We open the gates of his historic ancestral home Otley Hall, built in the 16th Century.
(Photo: Alexander Fiske-Harrison. We open the gates of the familial home, a historic building of the 16th Century, the manorial estate of Otley Hall, in the county of Suffolk. The Fiske-Harrisons are descended from Margaret Plantagenet, daughter of the Duke of Clarence.)
Alexander Fiske-Harrison comes from one of the oldest and most illustrious families in England. The Fiske-Harrisons are the descendants of Margaret Plantagenet, daughter of the Duke of Clarence, brother of Edward IV and Richard III, Kings of England.
Educated at Eton, he holds Masters in Arts and Sciences thanks to his studies in Philosophy and Biology at the Universities of Oxford and London. Son of a prosperous investment banker in ‘The City’, Alexander can presume to be the genuine “gentleman”. Elegant, humanist, lover of nature and man of letters, he is the author of numerous books and essays, a playwright and a regular contributor to newspapers and magazines including The Times, Financial Times and The Spectator.
Following in the footsteps of Ernest Hemingway, there awakened in him an interest in bullfighting which brought him to Spain, first as a researcher and later as an authentic lover of the ‘fiesta de los toros’. From the hand of great Maestros such as Juan José Padilla, Eduardo Dávila Miura and Cayetano Rivera Ordóñez and through his friendship with Adolfo Suárez Illana [son of Spain’s first democratic president, the Duke of Suárez], who first introduced him to the world of bullfighting, Alexander has become a valiant bullfighter. He killed a bull of Saltillo and participated in various festivals, he has run for six years in the bull-runs of Pamplona and has written one of the most referenced books on the world of bullfighting: Into The Arena.
A complete discovery, Alexander, greets us in Otley Hall, a historic Tudor Manor in the county of Suffolk. This building, dating from the 16th Century, connects the Fiske-Harrison family and the Kings of England, and a great-granddaughter of Margaret Plantagenet here contracted marriage with the then Lord of the Manor of Otley Hall, John Gosnold.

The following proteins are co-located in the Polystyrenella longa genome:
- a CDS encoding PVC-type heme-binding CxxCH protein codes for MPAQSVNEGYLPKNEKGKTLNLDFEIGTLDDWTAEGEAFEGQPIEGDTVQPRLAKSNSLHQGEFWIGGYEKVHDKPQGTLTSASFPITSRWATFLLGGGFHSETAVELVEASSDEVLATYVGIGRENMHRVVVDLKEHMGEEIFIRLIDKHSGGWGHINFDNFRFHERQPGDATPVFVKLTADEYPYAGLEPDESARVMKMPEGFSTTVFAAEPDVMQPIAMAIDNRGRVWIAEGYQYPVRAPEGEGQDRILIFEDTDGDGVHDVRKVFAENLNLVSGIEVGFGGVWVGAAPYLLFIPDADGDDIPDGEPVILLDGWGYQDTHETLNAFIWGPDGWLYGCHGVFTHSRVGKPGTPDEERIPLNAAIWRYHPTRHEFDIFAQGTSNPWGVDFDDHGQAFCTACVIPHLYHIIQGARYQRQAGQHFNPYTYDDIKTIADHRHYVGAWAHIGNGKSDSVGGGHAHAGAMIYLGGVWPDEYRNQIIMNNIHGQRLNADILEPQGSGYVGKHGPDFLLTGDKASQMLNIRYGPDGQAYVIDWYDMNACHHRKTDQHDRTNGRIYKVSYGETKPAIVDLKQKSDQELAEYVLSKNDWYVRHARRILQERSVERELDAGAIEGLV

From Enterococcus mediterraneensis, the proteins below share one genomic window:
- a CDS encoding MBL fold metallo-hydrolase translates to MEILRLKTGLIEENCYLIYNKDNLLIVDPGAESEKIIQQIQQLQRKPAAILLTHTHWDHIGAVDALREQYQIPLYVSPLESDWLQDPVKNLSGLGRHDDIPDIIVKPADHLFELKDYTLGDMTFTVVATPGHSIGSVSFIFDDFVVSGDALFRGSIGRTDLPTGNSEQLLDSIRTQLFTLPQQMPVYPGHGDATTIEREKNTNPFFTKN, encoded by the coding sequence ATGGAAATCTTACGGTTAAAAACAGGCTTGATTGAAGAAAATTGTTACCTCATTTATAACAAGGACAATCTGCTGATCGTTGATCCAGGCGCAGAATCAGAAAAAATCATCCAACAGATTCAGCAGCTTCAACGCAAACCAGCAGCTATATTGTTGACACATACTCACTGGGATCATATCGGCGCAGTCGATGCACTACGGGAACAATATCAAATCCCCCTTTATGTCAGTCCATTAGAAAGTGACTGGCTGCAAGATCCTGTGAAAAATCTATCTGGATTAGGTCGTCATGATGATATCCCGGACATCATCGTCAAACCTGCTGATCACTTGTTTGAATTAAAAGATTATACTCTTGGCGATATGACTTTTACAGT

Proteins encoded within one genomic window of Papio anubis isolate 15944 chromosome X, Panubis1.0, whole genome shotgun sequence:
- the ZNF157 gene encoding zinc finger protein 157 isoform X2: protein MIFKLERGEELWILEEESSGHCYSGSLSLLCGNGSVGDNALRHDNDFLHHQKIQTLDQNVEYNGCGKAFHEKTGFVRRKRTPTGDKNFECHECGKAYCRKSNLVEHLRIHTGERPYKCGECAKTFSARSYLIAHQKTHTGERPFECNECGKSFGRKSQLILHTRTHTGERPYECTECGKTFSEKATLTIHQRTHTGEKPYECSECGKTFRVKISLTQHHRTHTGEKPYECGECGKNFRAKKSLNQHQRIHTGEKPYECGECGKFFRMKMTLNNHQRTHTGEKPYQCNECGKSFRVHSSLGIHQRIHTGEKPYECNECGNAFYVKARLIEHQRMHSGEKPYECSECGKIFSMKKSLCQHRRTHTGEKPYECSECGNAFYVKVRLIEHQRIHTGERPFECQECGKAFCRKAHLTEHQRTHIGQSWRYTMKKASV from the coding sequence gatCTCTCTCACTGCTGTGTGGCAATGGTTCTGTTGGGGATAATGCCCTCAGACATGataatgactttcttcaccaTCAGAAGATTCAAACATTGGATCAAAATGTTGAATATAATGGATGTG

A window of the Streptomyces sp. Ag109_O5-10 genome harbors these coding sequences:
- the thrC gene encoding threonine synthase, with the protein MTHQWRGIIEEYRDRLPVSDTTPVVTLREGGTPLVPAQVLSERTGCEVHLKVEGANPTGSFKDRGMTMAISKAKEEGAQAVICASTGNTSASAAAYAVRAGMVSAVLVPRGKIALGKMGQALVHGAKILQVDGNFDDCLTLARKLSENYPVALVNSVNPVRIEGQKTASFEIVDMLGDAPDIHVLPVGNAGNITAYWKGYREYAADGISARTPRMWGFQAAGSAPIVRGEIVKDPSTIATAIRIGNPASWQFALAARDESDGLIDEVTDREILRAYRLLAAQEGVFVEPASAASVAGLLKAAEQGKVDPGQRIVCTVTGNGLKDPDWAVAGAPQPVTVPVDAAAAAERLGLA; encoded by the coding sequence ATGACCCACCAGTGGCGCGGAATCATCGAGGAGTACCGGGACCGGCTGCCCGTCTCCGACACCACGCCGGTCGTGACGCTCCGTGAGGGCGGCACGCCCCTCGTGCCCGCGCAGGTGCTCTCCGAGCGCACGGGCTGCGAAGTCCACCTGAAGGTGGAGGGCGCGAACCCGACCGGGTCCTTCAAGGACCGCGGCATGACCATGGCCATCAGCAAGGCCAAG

I’m moving the bullfighting portion of this blog onto a new site, ‘The Last Arena’, because my work is returning to its pre-Into The Arena diversity, however, until then, it will be a rum mix. Now, Marlon Brando had nothing to do with bullfighting and his only remark on it was to Playboy magazine in an interview with Lawrence Groebel (reprinted in Conversations With Brando):
PLAYBOY: What else offends you?
BRANDO: Bullfighting. I’d like to be the bull but have my brain. First, I’d get the picador. Then I’d chase the matador. No, I’d walk at him until he was shitting in his pants. Then I’d get a horn right up his ass and parade him around the ring. The Spaniards don’t think anything more of picking an animal to pieces than the Tahitians do of cutting up a fish.
That said, he does look remarkably like the matador José Maria Manzanares…
Anyway, when I trained as an actor, it was at the Method acting school The Stella Adler Conservatory in New York, which not only boasted had Marlon Brando as a alumnus, but, while I was there, he was its chairman.
The only word to apply to Brando in terms of his art, which was performance on film, was genius. At the time I was obsessed with acting and so I was fascinated by him. I am not alone in this, amongst actors, no one is rated more highly, as Jack Nicholson -who provides the title quote to this post – put it in an article on his friend and neighbour in Rolling Stone magazine,
So I mean it when I say that if you can’t appreciate Brando, I wouldn’t know how to talk to you. If there’s anything obvious in life, this is it. Other actors don’t go around discussing who is the best actor in the world, because it’s obvious – Marlon Brando is.